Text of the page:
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Reading Chronicle: Royalty

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Queen Elizabeth II and Prince Philip with Mayor Lockwood outside the Town Hall.

Throughout the period 1938 to 1964, the Berkshire Chronicle dedicated significant space to Royal events and visits to Reading and the surrounding county. The Royal Family had changed considerably at this time and made for interesting reading. Their visits created a reportable buzz and excitement around the town.

King George VI had taken the throne on 11 December 1936, following a royal scandal: his brother King-Emperor Edward VIII had only been on the throne for a year when he abdicated to marry American socialite Wallis Simpson. With Edward VIII’s abdication accepted, his younger brother unexpectedly became King.

King George VI had married Lady Elizabeth Bowes-Lyon in 1923 and they had two daughters, Elizabeth and Margaret. George VI was the reigning monarch throughout the Second World War. He was also heavily involved with political strategy at this time, meeting with Prime Minister Winston Churchill on a weekly basis. George VI and his wife Elizabeth provided morale-boosting visits throughout the United Kingdom. They visited bomb sites and munitions factories, and in the King's case visited military bases, including Brock Barracks on Oxford Road, Reading.

The stress of the war and the acceleration of the dissolution of the British Empire during his reign had taken its toll on George VI’s health, exacerbated by his heavy smoking. He died on the 6 February 1952 at the young age of 56. George VI’s eldest daughter, Elizabeth, took the throne immediately but was not crowned Queen Elizabeth II until a year later on 2 June 1953, out of respect for her late father. Upon news of the King’s death, the Berkshire Chronicle published a full two page spread on his life.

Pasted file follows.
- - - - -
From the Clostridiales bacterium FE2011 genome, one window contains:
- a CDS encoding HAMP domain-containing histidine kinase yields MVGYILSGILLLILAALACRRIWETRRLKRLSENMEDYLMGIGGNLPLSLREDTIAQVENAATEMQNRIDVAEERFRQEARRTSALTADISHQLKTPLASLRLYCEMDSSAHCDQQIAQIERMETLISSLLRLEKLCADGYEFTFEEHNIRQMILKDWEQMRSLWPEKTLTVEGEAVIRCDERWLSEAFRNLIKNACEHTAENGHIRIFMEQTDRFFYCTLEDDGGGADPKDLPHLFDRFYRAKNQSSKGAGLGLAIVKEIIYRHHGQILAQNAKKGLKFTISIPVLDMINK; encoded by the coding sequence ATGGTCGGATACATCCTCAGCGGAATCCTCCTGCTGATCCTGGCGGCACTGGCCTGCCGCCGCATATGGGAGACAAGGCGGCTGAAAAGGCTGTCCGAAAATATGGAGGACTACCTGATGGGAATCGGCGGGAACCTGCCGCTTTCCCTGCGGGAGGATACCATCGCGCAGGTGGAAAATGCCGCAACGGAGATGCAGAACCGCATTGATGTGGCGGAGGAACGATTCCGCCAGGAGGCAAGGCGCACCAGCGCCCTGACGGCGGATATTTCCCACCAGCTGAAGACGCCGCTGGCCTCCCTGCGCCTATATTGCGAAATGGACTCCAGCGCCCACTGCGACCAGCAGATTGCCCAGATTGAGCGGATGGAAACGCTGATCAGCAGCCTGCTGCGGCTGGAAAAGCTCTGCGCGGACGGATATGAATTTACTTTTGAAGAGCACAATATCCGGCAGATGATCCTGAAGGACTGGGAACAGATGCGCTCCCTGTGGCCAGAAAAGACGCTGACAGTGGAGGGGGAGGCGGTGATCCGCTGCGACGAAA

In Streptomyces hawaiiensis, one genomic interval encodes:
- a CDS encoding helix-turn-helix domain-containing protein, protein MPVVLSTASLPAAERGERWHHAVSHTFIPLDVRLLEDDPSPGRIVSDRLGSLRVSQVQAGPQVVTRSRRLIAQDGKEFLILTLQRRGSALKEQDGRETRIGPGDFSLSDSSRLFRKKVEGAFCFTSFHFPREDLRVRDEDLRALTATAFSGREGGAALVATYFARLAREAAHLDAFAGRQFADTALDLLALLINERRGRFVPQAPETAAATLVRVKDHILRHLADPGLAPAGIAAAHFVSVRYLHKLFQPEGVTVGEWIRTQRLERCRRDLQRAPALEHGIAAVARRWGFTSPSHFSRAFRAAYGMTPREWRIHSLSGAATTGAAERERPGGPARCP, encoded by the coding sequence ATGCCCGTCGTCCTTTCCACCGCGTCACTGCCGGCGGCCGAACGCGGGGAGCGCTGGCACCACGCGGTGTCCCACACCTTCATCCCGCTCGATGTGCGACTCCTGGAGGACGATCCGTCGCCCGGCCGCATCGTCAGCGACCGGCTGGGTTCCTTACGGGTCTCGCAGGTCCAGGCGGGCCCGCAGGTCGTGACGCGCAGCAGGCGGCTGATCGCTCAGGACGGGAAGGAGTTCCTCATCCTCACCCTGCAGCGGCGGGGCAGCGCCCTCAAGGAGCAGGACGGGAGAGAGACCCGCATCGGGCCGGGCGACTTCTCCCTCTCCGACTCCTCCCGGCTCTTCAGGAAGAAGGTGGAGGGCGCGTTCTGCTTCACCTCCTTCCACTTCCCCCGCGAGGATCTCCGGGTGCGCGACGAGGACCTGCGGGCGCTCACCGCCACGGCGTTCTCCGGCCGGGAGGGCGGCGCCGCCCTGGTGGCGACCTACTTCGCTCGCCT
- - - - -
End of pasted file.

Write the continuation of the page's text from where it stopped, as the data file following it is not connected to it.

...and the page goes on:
Queen Elizabeth II had married Prince Philip of Greece and Denmark on 20 November 1947. Upon marrying Elizabeth, Philip renounced his Greek and Danish titles and converted from Greek Orthodoxy to Anglicanism. He adopted the style, Lieutenant Philip Mountbatten and before the wedding was made the Duke of Edinburgh and granted the style His Royal Highness. Reading biscuit and cake manufacturer Huntley & Palmers made the original wedding cake for Elizabeth II and Prince Philip, a fantastic contribution to the wedding.

Queen Elizabeth II and Prince Philip continued George VI’s work of touring Britain and the rest of the world upon his death. They made various visits to Reading at this time, along with other members of the extended royal family who had specific interests in aspects of local life. Their four children, Charles, Anne, Andrew and Edward, were born during this period. As the children grew up, their achievements were also recorded and celebrated by the Berkshire Chronicle.

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